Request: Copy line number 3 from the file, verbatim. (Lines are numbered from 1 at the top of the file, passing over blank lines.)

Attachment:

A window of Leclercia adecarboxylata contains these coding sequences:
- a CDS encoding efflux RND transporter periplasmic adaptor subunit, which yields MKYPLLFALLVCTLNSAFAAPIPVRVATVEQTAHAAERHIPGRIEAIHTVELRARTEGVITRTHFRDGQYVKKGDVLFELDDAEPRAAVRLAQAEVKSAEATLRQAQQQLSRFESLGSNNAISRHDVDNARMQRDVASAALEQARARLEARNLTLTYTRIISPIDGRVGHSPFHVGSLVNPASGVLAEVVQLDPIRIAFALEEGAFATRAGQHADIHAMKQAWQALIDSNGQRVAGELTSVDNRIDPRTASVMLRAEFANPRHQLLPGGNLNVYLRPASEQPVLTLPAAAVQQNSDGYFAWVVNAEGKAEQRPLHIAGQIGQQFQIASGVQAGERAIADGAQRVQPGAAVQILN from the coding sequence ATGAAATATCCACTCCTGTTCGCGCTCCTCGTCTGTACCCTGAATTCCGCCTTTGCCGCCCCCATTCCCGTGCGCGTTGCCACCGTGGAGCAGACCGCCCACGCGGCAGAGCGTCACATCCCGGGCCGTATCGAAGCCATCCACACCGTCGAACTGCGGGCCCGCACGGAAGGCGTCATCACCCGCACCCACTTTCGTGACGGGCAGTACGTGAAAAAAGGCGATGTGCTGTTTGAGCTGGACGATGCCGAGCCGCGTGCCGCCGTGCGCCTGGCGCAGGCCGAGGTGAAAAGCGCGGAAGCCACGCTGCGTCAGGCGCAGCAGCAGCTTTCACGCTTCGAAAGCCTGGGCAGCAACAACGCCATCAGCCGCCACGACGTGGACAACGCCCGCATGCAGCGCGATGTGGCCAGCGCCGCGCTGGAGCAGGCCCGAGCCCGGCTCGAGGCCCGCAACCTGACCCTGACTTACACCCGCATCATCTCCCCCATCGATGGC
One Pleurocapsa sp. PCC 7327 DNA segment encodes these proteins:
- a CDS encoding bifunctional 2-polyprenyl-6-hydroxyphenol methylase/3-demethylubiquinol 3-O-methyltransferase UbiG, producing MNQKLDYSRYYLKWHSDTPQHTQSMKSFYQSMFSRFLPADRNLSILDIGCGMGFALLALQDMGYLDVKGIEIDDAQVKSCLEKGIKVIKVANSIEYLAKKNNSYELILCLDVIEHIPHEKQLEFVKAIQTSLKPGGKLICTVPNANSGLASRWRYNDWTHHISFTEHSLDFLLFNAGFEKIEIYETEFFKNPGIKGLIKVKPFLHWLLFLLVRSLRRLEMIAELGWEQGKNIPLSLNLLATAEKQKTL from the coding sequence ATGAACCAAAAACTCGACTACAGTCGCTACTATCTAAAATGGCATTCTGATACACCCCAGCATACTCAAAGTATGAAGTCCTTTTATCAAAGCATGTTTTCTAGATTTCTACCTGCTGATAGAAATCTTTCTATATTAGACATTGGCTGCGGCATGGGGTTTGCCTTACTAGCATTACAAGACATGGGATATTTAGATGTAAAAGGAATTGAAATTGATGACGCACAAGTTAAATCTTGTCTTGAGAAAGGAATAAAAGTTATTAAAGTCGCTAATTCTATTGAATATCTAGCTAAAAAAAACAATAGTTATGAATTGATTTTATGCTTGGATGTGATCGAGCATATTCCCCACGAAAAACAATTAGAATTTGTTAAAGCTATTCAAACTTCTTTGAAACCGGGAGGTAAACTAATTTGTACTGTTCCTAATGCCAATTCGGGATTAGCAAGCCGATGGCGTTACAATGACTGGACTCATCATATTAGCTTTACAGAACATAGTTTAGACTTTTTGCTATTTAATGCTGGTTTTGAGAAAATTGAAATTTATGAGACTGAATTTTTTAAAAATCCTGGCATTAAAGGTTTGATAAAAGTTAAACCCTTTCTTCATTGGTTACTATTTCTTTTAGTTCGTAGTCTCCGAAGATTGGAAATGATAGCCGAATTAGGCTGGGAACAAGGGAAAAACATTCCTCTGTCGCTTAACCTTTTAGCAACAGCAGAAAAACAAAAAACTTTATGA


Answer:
One Pleurocapsa sp. PCC 7327 DNA segment encodes these proteins: